For now, multiple baseball sources said late Wednesday night, there is no final decision about what will happen with Daisuke Matsuzaka, or whether he will undergo Tommy John surgery that could spell the end of his Red Sox career.
The Japanese right-hander will meet with team officials on Thursday to decide on the best course of treatment for his sprained ulnar collateral ligament. Reports – first from Nikkan Sports, then from Yahoo! Sports and ESPN.com – suggest that Matsuzaka wants to undergo surgery as soon as possible based on the medical information he and his family have received. The Sox would seemingly prefer to see if the 30-year-old could return to the mound without a surgery that usually involves a rehab process of at least 12 months.
“We have to figure how to best go about this. The player or pitcher has to have some opinion, too,” said Sox manager Terry Francona on Wednesday. “But I think you’re always going to go about it non-operatively, first. That just seems like it makes sense to me.”
Perhaps the Sox and Matsuzaka will emerge from Thursday’s meeting seeing eye-to-eye on that notion. Or, perhaps the outcome of the meeting will be that Matsuzaka – who said after landing on the DL just over two weeks ago that it had become too painful for him to throw – does indeed undergo surgery.
Even if Matsuzaka doesn’t go under the knife, there appear to be few guarantees about when he might return, or whether he could be an effective member of the rotation. And, obviously, if he does need surgery, then he would be unlikely to return to the mound for the Sox until at least next summer, if ever.
That being the case, what are the Sox’ options at a time when Matsuzaka cannot be relied upon as a contributor in 2011?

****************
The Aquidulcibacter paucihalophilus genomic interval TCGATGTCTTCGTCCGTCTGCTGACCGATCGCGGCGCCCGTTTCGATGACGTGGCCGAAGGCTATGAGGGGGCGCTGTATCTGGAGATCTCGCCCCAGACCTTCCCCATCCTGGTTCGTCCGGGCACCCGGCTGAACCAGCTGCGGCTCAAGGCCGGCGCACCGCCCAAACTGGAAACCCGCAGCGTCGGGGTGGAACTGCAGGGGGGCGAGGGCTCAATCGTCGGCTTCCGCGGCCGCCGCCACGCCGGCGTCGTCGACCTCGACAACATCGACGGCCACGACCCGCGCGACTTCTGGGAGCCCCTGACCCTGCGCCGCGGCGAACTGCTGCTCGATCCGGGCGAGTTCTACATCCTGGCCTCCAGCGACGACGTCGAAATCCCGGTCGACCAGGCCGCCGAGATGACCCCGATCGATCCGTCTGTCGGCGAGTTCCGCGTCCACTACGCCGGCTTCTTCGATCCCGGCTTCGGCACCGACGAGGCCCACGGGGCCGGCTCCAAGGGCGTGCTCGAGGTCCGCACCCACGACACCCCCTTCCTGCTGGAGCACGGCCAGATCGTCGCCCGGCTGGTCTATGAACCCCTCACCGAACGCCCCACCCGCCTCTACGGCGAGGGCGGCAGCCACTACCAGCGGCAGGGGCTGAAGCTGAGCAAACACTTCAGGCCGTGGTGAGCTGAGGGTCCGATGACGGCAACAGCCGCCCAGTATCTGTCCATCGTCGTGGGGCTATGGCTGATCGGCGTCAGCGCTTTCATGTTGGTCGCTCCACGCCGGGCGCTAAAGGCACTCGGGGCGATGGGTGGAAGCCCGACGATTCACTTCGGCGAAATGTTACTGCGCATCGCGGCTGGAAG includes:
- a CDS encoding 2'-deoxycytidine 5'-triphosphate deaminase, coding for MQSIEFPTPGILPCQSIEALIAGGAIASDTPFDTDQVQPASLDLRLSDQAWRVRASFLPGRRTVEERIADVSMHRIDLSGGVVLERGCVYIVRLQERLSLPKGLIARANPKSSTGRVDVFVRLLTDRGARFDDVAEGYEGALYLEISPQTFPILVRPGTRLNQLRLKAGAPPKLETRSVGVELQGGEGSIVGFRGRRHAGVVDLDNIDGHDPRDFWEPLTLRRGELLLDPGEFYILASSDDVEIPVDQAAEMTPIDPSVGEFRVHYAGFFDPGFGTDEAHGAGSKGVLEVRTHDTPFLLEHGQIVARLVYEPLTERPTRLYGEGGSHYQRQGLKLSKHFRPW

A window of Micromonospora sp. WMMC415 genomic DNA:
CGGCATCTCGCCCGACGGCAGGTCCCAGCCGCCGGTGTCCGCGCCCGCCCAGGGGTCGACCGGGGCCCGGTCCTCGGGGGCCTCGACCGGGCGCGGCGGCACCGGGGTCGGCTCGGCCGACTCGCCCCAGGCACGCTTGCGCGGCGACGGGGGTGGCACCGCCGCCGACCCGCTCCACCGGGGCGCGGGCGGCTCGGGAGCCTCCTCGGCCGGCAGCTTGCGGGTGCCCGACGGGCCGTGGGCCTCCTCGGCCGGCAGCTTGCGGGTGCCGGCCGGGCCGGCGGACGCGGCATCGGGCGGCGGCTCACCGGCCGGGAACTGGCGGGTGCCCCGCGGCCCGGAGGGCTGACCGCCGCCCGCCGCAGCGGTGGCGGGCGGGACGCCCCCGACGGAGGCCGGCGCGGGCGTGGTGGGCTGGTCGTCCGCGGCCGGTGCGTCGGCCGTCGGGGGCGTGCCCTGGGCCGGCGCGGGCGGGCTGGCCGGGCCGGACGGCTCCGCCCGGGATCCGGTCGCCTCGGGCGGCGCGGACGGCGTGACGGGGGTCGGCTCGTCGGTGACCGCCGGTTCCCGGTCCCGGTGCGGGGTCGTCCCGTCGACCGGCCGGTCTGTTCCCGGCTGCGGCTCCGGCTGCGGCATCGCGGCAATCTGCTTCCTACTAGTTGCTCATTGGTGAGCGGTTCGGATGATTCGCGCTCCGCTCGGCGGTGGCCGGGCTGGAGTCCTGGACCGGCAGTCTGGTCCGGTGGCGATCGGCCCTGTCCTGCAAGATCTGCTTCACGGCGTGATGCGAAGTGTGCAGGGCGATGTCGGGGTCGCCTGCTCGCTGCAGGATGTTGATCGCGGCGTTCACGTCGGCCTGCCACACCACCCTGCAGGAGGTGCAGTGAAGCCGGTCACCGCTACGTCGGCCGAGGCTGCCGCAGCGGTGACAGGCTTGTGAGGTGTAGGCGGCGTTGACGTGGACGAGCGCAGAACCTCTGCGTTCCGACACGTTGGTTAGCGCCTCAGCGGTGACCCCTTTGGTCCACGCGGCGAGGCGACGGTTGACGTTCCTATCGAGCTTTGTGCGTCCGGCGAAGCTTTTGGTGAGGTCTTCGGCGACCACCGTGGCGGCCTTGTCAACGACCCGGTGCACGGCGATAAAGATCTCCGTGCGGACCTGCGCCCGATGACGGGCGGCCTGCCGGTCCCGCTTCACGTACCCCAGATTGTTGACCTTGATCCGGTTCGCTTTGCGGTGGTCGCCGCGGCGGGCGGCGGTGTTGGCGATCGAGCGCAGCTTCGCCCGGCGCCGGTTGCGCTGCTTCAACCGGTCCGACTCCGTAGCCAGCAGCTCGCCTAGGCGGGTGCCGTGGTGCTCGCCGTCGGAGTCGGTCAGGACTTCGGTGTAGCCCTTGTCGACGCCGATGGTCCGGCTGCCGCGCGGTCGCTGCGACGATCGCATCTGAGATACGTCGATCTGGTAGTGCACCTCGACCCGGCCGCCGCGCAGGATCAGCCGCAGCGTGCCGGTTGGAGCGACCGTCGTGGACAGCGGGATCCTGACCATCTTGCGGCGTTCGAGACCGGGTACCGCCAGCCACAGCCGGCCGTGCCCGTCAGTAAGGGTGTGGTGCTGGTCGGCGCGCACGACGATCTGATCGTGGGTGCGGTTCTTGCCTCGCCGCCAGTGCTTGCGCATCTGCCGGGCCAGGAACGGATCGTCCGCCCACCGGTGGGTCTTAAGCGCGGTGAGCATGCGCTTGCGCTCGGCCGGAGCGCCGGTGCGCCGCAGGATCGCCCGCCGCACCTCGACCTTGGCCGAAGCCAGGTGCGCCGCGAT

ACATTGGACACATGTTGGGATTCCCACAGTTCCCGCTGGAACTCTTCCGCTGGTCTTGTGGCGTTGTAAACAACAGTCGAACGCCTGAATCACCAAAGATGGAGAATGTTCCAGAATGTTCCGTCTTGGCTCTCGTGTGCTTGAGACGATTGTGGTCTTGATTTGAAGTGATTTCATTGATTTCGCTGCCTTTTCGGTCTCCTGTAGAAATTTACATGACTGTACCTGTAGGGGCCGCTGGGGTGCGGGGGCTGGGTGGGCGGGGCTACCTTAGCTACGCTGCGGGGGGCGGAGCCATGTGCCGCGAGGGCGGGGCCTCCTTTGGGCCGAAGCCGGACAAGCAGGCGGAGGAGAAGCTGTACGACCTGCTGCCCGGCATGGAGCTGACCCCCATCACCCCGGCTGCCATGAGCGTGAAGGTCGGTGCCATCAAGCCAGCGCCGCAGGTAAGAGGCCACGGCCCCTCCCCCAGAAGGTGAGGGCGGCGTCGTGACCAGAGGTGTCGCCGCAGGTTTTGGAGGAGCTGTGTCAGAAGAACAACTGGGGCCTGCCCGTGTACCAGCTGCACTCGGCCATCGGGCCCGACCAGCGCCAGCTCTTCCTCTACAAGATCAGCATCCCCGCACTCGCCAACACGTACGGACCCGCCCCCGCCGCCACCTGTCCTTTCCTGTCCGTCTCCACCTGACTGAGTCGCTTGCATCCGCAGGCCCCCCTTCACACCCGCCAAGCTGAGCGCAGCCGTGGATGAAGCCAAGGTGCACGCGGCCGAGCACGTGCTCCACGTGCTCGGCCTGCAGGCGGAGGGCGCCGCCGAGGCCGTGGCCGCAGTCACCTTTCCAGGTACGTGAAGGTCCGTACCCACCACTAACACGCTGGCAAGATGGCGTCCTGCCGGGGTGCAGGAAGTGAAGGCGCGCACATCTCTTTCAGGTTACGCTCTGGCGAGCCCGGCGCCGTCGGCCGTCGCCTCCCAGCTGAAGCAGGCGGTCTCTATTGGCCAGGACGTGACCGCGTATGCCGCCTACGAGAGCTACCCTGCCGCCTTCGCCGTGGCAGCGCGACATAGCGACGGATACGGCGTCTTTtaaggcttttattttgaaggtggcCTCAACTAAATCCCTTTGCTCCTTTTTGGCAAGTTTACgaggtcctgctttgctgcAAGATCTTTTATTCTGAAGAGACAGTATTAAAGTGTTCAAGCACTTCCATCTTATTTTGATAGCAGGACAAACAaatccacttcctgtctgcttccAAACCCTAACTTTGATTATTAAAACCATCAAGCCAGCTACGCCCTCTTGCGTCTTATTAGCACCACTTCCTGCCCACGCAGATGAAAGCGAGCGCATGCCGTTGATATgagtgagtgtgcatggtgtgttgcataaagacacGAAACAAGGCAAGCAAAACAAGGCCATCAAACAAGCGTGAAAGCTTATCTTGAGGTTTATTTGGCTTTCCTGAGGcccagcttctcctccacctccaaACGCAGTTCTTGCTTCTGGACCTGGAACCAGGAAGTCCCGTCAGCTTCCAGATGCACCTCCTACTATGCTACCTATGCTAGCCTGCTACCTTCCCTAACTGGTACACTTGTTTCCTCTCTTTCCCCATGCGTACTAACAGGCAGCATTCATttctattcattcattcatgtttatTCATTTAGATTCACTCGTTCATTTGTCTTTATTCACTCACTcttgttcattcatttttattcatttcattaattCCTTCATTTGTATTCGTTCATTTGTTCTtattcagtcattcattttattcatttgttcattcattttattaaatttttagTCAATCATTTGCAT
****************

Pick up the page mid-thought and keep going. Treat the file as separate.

STAY THE COURSE WITH WAKEFIELD AND/OR ACEVES
Matsuzaka was 3-3 with a 5.30 ERA in eight games (seven starts) for the Sox this year. The team isn’t exactly trying to replace a Hall of Famer in his prime.
Indeed, the two pitchers on the big league roster began the year as insurance for the rotation – Alfredo Aceves and Tim Wakefield – have combined for a 3-2 record and 4.34 ERA in eight starts. Certainly, barring injuries to other members of the staff, the Sox could be in relatively solid shape if they simply relied upon those two pitchers to assume Matsuzaka’s workload in the rotation going forward.
DOWN ON THE FARM
Perhaps the most significant development for the organization’s pitching depth – both in the rotation and bullpen – is that Felix Doubront is now healthy again after missing roughly three weeks due to a left groin strain. He pitched 3 1/3 scoreless innings of one-hit ball while striking out five and walking two in a start for Triple-A Pawtucket earlier this week.
On the year, he has a 1.59 ERA and .172 batting average against in five starts for the PawSox. The 23-year-old – who impressed the Sox during his 2010 major league debut – still needs to be stretched out, but the Sox would have significant faith in him as a depth option. Of course, with Rich Hill (the lone left-hander in the Sox bullpen) having left Wednesday’s Red Sox game with a left forearm injury, Doubront could also end up back in the big league bullpen in the near future.
Aside from Doubront, the rest of the team’s top minor league options are not on the 40-man roster. Kevin Millwood, who recently signed a minor league contract with the Sox, was unimpressive in his Pawtucket debut on Wednesday, allowing four runs on five hits and two walks in 2 2/3 innings. He struck out three.